In a follow-up interview with Fairfax, as well as the aforementioned email to the entire school community, the Head of School clarified some of the remaining unanswered questions. On the Globe article as a whole, Fairfax said, “There's a number of things [in the article] that appear to be guessing.” Fairfax explained that in an email to her agent following his meeting with Olayiwola in late March, he did note that she would no longer be the commencement speaker, which the Globe article also indicates. When asked what he would have done differently in the speaker selection process, Fairfax said, “I wish I had talked to Porsha earlier.”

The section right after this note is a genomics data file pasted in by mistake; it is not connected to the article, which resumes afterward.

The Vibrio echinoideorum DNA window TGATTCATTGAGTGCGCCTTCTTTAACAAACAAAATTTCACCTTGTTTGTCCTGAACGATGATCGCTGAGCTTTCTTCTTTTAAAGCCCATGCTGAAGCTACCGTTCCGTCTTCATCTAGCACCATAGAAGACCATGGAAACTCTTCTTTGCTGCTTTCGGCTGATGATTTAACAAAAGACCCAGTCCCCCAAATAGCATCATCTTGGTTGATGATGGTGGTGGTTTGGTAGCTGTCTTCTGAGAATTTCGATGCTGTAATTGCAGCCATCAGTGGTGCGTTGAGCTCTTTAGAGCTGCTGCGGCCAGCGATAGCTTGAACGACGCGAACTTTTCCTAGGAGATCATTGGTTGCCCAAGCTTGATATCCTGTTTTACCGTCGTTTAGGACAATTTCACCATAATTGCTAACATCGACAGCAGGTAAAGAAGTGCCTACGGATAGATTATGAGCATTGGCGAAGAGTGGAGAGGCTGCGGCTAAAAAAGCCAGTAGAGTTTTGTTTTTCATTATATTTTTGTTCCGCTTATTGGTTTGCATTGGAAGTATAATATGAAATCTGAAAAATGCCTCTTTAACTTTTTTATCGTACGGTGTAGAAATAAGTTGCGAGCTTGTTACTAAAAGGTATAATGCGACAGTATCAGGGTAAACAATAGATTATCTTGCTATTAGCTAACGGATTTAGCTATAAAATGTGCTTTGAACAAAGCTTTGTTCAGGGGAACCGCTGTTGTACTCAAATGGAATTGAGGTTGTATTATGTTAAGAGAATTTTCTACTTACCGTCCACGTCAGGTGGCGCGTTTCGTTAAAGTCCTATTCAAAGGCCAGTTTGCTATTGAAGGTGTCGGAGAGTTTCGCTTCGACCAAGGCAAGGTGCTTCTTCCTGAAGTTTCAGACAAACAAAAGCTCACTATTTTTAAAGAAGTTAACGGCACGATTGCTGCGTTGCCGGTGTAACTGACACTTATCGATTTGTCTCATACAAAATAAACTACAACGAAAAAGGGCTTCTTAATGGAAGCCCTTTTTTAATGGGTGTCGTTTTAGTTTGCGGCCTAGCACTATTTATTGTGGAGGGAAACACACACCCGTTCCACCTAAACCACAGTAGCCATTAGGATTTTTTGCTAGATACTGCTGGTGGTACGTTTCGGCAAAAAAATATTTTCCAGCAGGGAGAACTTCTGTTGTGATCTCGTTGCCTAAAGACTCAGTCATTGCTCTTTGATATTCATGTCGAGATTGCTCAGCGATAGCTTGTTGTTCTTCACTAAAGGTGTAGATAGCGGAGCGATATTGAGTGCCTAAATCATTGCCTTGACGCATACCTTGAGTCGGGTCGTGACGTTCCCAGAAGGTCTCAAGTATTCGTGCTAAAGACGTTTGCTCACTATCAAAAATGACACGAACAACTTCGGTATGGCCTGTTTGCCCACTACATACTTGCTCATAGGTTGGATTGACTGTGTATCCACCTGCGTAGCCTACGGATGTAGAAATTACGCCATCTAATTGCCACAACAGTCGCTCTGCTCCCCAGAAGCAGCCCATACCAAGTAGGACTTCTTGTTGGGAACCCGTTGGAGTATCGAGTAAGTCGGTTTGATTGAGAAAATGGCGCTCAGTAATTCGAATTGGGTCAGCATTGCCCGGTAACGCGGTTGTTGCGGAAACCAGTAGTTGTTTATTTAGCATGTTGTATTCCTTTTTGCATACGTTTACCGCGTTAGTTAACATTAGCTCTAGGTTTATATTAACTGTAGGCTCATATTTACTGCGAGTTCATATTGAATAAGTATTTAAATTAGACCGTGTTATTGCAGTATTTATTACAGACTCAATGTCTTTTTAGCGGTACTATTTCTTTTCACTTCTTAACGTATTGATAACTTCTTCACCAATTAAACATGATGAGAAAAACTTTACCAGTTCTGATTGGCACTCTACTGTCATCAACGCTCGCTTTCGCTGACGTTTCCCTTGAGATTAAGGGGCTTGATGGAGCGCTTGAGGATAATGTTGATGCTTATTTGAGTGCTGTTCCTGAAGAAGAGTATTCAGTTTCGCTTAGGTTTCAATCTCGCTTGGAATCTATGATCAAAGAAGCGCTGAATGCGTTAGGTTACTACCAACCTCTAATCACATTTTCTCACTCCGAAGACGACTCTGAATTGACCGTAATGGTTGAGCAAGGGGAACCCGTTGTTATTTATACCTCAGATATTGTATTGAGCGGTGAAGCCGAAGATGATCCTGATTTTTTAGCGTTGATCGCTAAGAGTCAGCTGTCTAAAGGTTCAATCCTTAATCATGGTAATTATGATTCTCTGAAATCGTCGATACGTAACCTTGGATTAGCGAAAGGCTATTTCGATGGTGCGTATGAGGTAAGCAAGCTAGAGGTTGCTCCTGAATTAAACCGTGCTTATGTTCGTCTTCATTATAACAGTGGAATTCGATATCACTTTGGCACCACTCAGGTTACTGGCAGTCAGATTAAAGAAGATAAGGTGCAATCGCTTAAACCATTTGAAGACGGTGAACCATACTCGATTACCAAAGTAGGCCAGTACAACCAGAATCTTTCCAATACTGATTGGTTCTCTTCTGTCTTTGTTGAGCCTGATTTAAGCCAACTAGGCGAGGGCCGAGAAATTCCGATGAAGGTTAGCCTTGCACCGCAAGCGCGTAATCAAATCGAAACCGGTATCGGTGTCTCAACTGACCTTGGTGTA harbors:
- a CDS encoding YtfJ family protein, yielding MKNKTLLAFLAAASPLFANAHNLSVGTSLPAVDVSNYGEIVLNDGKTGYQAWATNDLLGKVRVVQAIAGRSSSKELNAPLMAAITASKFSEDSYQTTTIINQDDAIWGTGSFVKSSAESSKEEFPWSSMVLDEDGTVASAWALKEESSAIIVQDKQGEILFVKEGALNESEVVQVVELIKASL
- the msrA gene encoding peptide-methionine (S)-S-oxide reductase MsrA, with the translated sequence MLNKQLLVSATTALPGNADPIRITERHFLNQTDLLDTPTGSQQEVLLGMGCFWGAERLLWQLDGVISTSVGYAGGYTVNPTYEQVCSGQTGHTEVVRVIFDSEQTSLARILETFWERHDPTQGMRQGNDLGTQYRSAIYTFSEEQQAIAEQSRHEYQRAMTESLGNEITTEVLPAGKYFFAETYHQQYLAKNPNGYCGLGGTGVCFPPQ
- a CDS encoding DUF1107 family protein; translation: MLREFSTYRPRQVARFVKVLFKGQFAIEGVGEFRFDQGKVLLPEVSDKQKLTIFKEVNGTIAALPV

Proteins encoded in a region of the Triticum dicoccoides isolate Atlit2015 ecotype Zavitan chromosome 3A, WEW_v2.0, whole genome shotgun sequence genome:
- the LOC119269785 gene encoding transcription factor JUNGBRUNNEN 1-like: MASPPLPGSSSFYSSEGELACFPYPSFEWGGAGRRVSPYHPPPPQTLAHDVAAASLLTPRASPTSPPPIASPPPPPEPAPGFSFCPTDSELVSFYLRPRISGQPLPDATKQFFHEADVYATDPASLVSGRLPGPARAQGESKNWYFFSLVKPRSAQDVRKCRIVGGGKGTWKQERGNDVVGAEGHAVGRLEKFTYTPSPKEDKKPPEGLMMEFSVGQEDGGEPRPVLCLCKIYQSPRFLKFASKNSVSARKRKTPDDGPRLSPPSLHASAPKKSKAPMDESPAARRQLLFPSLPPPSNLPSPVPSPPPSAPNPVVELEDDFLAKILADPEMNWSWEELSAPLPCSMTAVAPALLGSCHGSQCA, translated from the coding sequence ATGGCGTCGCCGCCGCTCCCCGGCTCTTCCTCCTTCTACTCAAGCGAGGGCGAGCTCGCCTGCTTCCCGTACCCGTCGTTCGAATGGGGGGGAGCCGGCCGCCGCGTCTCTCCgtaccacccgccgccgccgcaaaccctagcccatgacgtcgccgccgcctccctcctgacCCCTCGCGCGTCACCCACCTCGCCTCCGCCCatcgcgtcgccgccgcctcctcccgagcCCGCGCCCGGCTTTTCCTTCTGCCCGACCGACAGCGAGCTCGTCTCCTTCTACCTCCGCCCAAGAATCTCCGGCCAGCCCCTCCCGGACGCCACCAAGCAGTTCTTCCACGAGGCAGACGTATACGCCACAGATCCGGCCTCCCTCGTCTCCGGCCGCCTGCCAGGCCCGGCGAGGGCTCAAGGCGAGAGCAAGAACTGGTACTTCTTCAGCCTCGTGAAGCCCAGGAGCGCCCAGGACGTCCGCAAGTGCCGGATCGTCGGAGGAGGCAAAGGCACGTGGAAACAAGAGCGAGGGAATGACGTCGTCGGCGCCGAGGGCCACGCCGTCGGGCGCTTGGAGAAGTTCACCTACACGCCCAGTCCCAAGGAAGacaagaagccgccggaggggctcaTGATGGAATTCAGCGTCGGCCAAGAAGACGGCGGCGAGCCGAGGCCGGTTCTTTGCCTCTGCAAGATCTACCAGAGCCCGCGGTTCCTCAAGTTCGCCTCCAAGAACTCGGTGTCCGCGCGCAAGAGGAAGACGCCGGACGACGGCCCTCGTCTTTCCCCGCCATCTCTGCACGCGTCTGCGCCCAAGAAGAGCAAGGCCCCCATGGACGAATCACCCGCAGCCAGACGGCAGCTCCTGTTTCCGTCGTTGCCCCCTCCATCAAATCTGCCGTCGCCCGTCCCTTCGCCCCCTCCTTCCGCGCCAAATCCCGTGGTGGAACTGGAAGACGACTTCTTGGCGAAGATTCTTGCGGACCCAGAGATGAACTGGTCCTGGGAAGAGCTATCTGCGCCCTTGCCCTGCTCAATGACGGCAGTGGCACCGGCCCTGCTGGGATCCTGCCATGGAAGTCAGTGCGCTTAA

Fairfax also clarified that Olayiwola did not receive the most votes among students. The top three vote-getters were unavailable or prohibitively expensive, with the fourth-place selection being Berzon and fifth-place being Olayiwola. While students had a say in the process, the final choice was made by the selection committee. Fairfax also said in interviews before and after the Globe article was published that Olayiwola was removed as speaker due to community feedback, especially that of parents. He avoided stating what the feedback was, though he did explain, “[Removing Olayiwola as speaker] would be a way to represent what I've listened to since I've been sitting here.” However, as mentioned above, at least some of the parent and student feedback about Olayiwola’s selection focused on her comments about the Israel-Hamas war.